Eating a healthy diet and exercising are not the only things you can do to ensure you have good health. Brushing your teeth can be just as important as running on a cardio machine or eating a healthy diet.
Reports suggest that half of older Americans skip going to the dentist.
But that bacterial plaque that sticks to your teeth and builds up over time will do more than impact your dental health. Experts suggest that the plaque buildup can cause:
An enigma of sorts, the inflammation and bacteria in a person’s mouth has been linked to heart attacks. Links between heart disease and periodontal disease have been established, but scientists are still trying to determine why.
A common thought is that the bacteria in a person’s mouth escapes into the bloodstream.
If this is the case, the bacteria will lead to the major organs being injured – never a good thing. But there’s also evidence that the inflammation in the mouth may traverse to other areas of the body.
What does this mean?
Inflammation in the mouth may lead to rheumatoid arthritis and heart disease – both impacted by inflammation.
Old age and dementia are two very scary prospects. No one wants to exhibit the signs of dementia, yet there has been a link found between gum disease and dementia. There’s also some evidence that gum disease may impact:
- Calculation speeds
Mild cognitive impairment is also noted. Studies done on gum disease and its impact on the brain have also found that participants with the worst forms of gum disease scored lower on memory and calculation tests.
Rheumatoid Arthritis, or RA, is an autoimmune disease. The disease is associated with painful joints and inflammation. Studies show that people with RA have a higher risk of having periodontal disease.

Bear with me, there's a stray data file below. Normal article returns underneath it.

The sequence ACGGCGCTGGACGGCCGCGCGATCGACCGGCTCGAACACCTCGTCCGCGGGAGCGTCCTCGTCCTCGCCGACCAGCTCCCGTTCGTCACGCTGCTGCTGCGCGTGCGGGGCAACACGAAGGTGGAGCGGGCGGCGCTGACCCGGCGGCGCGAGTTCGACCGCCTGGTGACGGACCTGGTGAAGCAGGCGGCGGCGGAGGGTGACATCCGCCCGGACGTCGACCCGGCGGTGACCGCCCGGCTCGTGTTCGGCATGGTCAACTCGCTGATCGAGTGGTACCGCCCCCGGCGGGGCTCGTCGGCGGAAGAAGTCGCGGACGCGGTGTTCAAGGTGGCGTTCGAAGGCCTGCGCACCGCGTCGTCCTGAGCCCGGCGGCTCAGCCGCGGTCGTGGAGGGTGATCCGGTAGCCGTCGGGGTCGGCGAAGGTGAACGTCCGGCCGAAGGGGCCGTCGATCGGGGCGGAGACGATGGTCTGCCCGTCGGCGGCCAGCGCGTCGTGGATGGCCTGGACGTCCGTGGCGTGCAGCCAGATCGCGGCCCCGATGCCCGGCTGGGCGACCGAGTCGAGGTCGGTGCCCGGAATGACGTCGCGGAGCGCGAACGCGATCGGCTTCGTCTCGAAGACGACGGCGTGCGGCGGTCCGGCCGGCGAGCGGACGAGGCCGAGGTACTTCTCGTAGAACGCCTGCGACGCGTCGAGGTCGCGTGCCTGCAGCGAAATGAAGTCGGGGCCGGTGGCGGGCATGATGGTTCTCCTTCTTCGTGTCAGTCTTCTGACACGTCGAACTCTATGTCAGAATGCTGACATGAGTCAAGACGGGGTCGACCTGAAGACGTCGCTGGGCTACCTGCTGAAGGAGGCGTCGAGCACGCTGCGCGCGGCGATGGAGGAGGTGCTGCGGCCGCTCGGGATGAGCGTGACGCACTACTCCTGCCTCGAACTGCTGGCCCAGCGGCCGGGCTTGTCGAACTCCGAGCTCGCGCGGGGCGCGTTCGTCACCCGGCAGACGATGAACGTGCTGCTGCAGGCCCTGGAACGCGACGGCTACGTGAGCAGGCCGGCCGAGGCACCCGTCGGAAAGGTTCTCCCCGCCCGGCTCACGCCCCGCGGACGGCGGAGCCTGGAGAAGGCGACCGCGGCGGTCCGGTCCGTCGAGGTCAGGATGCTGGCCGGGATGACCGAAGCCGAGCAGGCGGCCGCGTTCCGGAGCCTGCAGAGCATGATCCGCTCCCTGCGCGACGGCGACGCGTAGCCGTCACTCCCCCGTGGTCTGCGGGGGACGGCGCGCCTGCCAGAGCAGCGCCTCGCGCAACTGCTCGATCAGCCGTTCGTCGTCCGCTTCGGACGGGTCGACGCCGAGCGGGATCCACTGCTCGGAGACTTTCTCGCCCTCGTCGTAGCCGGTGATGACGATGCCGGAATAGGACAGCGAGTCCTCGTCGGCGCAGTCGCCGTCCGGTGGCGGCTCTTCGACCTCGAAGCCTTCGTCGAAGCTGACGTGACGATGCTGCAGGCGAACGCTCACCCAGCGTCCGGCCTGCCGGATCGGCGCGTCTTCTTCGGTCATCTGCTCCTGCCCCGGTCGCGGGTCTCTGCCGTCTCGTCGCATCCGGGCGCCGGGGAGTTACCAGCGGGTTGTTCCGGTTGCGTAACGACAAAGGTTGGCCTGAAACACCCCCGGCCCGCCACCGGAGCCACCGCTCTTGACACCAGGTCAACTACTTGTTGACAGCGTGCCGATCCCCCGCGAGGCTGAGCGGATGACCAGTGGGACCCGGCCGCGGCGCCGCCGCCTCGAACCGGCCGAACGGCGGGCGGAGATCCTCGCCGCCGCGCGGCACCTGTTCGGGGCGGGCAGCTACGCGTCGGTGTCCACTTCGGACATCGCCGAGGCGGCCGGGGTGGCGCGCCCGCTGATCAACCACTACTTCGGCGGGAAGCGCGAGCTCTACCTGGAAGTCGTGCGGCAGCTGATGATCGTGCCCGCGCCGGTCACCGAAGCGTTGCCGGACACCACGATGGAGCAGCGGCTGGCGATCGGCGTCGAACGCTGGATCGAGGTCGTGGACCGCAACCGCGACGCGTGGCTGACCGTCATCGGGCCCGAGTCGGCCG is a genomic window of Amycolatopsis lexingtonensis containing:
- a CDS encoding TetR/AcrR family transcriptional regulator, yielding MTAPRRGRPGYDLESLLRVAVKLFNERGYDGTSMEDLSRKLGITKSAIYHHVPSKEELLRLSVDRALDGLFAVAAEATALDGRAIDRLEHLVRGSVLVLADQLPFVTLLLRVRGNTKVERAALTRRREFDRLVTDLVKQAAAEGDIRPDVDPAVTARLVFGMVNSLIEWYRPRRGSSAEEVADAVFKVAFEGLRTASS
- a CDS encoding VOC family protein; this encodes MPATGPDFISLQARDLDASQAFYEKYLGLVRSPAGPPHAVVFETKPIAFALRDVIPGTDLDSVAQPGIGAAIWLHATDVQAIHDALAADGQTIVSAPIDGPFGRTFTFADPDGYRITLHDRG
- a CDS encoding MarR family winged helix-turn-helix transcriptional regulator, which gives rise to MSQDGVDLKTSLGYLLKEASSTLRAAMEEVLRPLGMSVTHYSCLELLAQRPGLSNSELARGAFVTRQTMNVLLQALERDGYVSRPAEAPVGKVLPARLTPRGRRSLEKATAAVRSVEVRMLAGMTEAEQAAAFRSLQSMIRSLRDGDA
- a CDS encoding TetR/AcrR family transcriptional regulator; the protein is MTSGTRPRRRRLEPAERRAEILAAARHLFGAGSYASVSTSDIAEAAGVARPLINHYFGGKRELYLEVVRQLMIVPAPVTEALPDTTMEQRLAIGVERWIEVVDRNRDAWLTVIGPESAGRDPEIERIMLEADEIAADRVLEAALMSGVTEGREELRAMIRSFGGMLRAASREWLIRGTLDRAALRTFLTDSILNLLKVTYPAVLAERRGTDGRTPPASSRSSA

One study also linked missing teeth to a higher risk of RA.
Chronic inflammation is a key contributor to the condition. Another interesting study found that after a person had their periodontal disease treated, they suffered less from:
- Morning stiffness
Effectively, a person with periodontal disease will, at the very least, increase their risk of suffering from RA or the symptoms that it causes.
High dental costs are the main contributing factor behind older adults not having dental work done. “Dental discount plans are the best alternative to dental insurance,” states Dr. Zachary from Authority Dental.
There are also options to secure dental loans, finance dental work or take out dental insurance.
The lack of proper dental insurance in the United States is another concern. A lot of insurers lack proper insurance options for dental work, and with many providing $1,500 as a limit for dental work, many adults can’t have serious dental work performed, such as a root canal – which averages $700 – $1,200 – when additional work is needed.
Proper brushing habits, teeth cleaning and having decaying teeth cleaned and repaired can go a long way in ensuring that a person increases their health and lowers their risk of gum disease.